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A few times a week I go cycling with friends, we usually go to off-road places with jumps. I was wondering if having the saddle further backwards or forwards would affect performance?

  • Why not give it try? There's a lot of individual variation. You might also prefer the saddle lower over technical areas. – RoboKaren Jul 21 '17 at 17:22
  • What friends do you mean? – Ben Poulter Jul 22 '17 at 17:41
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The fore and aft position of the saddle is a highly personal position. You're going to have to experiment with it to find where the saddle should be for your style of riding, terrain, your proportions and your bike. Peter White has an article on bike fitting, which may be of interest to you. The most relevant passage is:

take the case of two riders; Rider A, and Rider B. Rider A has very little upper body muscle but very strong legs. Rider B is identical to Rider A but has been working out at Ralph's Gym and looks like a body builder. The fore aft position of the saddle will be slightly different for the two riders. The extra upper body mass of Rider B will require a slightly further back saddle position to give the same balance. But that doesn't necessarily mean that Rider B should have his saddle further back. He may prefer the more forward position. Only he knows what his preference is.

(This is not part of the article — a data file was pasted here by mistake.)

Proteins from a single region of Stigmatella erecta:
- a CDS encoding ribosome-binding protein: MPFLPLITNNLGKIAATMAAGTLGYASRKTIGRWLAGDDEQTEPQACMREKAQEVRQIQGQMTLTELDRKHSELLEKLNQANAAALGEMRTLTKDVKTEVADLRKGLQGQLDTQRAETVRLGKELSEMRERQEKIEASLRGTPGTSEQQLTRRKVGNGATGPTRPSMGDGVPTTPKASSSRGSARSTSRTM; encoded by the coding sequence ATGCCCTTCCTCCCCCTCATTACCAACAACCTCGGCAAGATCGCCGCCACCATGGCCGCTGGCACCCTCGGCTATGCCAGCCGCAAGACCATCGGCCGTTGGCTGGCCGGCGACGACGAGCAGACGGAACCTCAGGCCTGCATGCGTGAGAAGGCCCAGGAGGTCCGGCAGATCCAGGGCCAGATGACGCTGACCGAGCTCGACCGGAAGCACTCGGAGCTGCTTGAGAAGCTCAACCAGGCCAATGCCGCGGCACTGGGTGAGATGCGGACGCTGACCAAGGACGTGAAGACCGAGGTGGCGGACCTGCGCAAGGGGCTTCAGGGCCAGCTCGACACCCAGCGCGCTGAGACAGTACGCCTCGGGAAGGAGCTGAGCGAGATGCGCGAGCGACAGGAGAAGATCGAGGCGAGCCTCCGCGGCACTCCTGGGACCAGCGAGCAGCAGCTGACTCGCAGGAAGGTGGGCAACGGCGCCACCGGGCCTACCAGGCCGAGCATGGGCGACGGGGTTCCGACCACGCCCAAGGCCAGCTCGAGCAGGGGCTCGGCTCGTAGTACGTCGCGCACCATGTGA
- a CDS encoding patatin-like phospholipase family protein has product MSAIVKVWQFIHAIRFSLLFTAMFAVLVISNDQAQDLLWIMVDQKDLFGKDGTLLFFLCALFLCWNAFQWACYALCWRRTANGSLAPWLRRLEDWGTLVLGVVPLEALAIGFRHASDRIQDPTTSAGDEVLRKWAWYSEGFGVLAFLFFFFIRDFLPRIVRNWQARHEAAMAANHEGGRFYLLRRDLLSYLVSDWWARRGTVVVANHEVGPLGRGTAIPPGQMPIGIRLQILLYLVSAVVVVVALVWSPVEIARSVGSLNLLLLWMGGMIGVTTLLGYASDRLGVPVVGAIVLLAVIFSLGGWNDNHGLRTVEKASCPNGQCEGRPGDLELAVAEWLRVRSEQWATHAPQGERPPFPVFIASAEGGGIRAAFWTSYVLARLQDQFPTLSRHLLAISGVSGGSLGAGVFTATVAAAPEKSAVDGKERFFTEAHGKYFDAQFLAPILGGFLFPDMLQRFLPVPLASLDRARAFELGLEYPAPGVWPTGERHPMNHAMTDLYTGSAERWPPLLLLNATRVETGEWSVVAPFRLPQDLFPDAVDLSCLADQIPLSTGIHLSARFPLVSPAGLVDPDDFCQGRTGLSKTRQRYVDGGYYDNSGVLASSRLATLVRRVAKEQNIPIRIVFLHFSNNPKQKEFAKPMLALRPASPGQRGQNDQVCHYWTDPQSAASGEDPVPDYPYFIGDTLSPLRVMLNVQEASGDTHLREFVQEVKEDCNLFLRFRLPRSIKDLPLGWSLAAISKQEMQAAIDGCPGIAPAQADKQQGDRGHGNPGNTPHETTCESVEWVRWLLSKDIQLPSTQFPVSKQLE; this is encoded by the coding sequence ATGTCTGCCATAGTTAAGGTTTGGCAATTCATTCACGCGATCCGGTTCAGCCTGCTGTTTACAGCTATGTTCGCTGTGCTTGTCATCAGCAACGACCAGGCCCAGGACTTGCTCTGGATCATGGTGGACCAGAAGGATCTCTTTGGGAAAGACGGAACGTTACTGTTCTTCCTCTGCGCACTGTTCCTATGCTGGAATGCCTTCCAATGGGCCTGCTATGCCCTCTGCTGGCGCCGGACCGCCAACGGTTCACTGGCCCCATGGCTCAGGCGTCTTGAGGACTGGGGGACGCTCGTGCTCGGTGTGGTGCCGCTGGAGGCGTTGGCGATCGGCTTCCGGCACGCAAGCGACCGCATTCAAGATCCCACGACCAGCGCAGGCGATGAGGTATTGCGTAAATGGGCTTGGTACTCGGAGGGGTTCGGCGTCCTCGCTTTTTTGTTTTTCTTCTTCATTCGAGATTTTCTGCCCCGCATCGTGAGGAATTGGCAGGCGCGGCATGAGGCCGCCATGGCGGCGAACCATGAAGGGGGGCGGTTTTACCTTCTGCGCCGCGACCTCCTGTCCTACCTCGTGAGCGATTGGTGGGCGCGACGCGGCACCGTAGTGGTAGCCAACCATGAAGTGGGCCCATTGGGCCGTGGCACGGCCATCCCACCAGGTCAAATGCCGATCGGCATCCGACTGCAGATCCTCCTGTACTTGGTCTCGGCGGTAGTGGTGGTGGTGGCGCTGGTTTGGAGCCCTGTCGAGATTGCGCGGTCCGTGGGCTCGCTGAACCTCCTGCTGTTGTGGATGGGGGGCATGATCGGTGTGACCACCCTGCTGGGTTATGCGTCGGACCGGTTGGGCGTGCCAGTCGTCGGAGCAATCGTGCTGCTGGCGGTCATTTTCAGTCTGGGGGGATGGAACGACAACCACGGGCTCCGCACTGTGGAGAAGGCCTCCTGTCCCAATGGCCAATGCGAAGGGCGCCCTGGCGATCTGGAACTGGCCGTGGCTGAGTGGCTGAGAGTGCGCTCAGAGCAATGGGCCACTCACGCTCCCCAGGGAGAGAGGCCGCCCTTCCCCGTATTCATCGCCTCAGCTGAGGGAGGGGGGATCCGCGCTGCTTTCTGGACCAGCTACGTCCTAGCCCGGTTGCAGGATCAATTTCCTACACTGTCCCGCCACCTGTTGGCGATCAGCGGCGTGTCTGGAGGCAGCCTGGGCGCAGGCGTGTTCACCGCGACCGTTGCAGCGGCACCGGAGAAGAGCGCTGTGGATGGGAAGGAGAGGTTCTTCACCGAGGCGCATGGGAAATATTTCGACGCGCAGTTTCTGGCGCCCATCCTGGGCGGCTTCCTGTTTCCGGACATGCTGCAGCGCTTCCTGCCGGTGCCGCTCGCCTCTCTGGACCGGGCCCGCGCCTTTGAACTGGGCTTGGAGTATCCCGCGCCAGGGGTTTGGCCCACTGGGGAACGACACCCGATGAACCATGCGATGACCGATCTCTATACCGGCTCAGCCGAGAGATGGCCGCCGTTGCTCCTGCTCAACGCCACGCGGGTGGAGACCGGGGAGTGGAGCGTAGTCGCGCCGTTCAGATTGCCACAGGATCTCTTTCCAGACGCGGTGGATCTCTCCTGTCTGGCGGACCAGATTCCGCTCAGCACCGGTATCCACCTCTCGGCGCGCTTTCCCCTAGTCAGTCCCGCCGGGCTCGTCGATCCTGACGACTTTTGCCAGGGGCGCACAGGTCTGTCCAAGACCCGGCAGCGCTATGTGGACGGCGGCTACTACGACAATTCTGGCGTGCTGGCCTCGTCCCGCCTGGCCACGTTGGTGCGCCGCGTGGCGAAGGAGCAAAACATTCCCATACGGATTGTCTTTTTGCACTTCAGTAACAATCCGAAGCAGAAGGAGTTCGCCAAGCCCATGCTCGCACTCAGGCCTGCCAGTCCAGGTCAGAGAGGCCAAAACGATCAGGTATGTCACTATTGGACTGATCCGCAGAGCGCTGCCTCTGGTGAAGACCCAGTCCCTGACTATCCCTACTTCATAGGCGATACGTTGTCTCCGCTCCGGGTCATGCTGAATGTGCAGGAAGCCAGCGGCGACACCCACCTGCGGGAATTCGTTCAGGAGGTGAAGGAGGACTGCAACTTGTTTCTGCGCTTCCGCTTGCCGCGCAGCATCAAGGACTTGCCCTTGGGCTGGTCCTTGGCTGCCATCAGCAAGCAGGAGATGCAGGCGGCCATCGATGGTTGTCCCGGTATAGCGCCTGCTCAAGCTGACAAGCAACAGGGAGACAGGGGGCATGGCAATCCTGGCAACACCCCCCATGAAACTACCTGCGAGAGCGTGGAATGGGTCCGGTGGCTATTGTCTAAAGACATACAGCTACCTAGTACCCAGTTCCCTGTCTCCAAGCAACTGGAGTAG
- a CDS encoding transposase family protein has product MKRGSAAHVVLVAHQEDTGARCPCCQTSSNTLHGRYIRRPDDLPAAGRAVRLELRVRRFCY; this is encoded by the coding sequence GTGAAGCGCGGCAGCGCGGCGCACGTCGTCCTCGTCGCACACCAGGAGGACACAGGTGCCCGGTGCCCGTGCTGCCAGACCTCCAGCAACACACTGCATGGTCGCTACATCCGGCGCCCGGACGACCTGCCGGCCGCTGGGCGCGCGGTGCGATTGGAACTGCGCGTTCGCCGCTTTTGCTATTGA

Note that for mountain biking, you also have the option of moving the saddle up and down if you install a dropper post, which can also be useful depending on your riding style, terrain, your proportions and your bike.

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Depends how you personally make your power. When climbing a long steady grade, either road or offroad, you recruit different muscles depending on your angles.

Sliding forward on your saddle uses more muscles under the thighs, and sliding backward uses others.

So, if you move your saddle forward you're increasing time on some muscles and denying yourself time with the others.

Ideally you want your body in a middling position to allow you to be forewards or aft as the need allows.

Personally I like to be forward on a climb but will sit back to recover for some sections, and I like to be average on a descent and turns, but ready to push weight backwards for braking.

You need to try variations for yourself, and dial in what fits.

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